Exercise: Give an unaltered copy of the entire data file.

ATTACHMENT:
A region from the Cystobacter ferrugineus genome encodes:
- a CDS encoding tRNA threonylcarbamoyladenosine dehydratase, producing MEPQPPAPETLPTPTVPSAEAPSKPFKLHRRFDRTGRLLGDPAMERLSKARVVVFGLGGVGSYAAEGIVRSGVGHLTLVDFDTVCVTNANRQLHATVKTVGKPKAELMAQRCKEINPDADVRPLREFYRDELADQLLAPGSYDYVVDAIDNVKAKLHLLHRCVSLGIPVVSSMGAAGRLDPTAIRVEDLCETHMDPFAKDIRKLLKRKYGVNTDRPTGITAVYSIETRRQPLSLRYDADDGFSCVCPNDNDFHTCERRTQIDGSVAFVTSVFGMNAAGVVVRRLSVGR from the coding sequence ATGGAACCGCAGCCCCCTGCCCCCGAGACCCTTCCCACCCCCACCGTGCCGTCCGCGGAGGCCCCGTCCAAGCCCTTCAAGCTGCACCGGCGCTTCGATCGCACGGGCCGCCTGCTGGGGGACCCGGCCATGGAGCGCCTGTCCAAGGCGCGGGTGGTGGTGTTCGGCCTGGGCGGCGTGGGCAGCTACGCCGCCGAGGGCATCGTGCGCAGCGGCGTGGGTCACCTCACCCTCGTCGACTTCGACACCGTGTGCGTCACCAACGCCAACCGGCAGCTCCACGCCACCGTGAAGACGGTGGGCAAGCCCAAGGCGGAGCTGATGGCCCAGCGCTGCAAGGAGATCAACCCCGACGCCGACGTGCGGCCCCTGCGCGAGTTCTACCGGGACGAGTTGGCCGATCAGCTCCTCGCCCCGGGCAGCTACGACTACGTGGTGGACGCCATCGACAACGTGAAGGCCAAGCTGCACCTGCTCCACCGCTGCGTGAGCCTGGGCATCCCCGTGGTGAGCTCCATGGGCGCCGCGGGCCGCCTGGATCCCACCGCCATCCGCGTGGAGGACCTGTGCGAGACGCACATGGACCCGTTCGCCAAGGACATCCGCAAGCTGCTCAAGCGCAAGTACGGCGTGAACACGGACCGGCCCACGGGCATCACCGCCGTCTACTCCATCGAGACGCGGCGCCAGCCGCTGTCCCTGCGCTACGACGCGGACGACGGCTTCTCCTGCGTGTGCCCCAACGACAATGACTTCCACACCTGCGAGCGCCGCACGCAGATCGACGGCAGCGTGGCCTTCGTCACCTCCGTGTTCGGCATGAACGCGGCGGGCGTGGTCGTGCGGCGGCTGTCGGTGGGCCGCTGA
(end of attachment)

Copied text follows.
A region from the Cystobacter ferrugineus genome encodes:
- a CDS encoding tRNA threonylcarbamoyladenosine dehydratase, producing MEPQPPAPETLPTPTVPSAEAPSKPFKLHRRFDRTGRLLGDPAMERLSKARVVVFGLGGVGSYAAEGIVRSGVGHLTLVDFDTVCVTNANRQLHATVKTVGKPKAELMAQRCKEINPDADVRPLREFYRDELADQLLAPGSYDYVVDAIDNVKAKLHLLHRCVSLGIPVVSSMGAAGRLDPTAIRVEDLCETHMDPFAKDIRKLLKRKYGVNTDRPTGITAVYSIETRRQPLSLRYDADDGFSCVCPNDNDFHTCERRTQIDGSVAFVTSVFGMNAAGVVVRRLSVGR from the coding sequence ATGGAACCGCAGCCCCCTGCCCCCGAGACCCTTCCCACCCCCACCGTGCCGTCCGCGGAGGCCCCGTCCAAGCCCTTCAAGCTGCACCGGCGCTTCGATCGCACGGGCCGCCTGCTGGGGGACCCGGCCATGGAGCGCCTGTCCAAGGCGCGGGTGGTGGTGTTCGGCCTGGGCGGCGTGGGCAGCTACGCCGCCGAGGGCATCGTGCGCAGCGGCGTGGGTCACCTCACCCTCGTCGACTTCGACACCGTGTGCGTCACCAACGCCAACCGGCAGCTCCACGCCACCGTGAAGACGGTGGGCAAGCCCAAGGCGGAGCTGATGGCCCAGCGCTGCAAGGAGATCAACCCCGACGCCGACGTGCGGCCCCTGCGCGAGTTCTACCGGGACGAGTTGGCCGATCAGCTCCTCGCCCCGGGCAGCTACGACTACGTGGTGGACGCCATCGACAACGTGAAGGCCAAGCTGCACCTGCTCCACCGCTGCGTGAGCCTGGGCATCCCCGTGGTGAGCTCCATGGGCGCCGCGGGCCGCCTGGATCCCACCGCCATCCGCGTGGAGGACCTGTGCGAGACGCACATGGACCCGTTCGCCAAGGACATCCGCAAGCTGCTCAAGCGCAAGTACGGCGTGAACACGGACCGGCCCACGGGCATCACCGCCGTCTACTCCATCGAGACGCGGCGCCAGCCGCTGTCCCTGCGCTACGACGCGGACGACGGCTTCTCCTGCGTGTGCCCCAACGACAATGACTTCCACACCTGCGAGCGCCGCACGCAGATCGACGGCAGCGTGGCCTTCGTCACCTCCGTGTTCGGCATGAACGCGGCGGGCGTGGTCGTGCGGCGGCTGTCGGTGGGCCGCTGA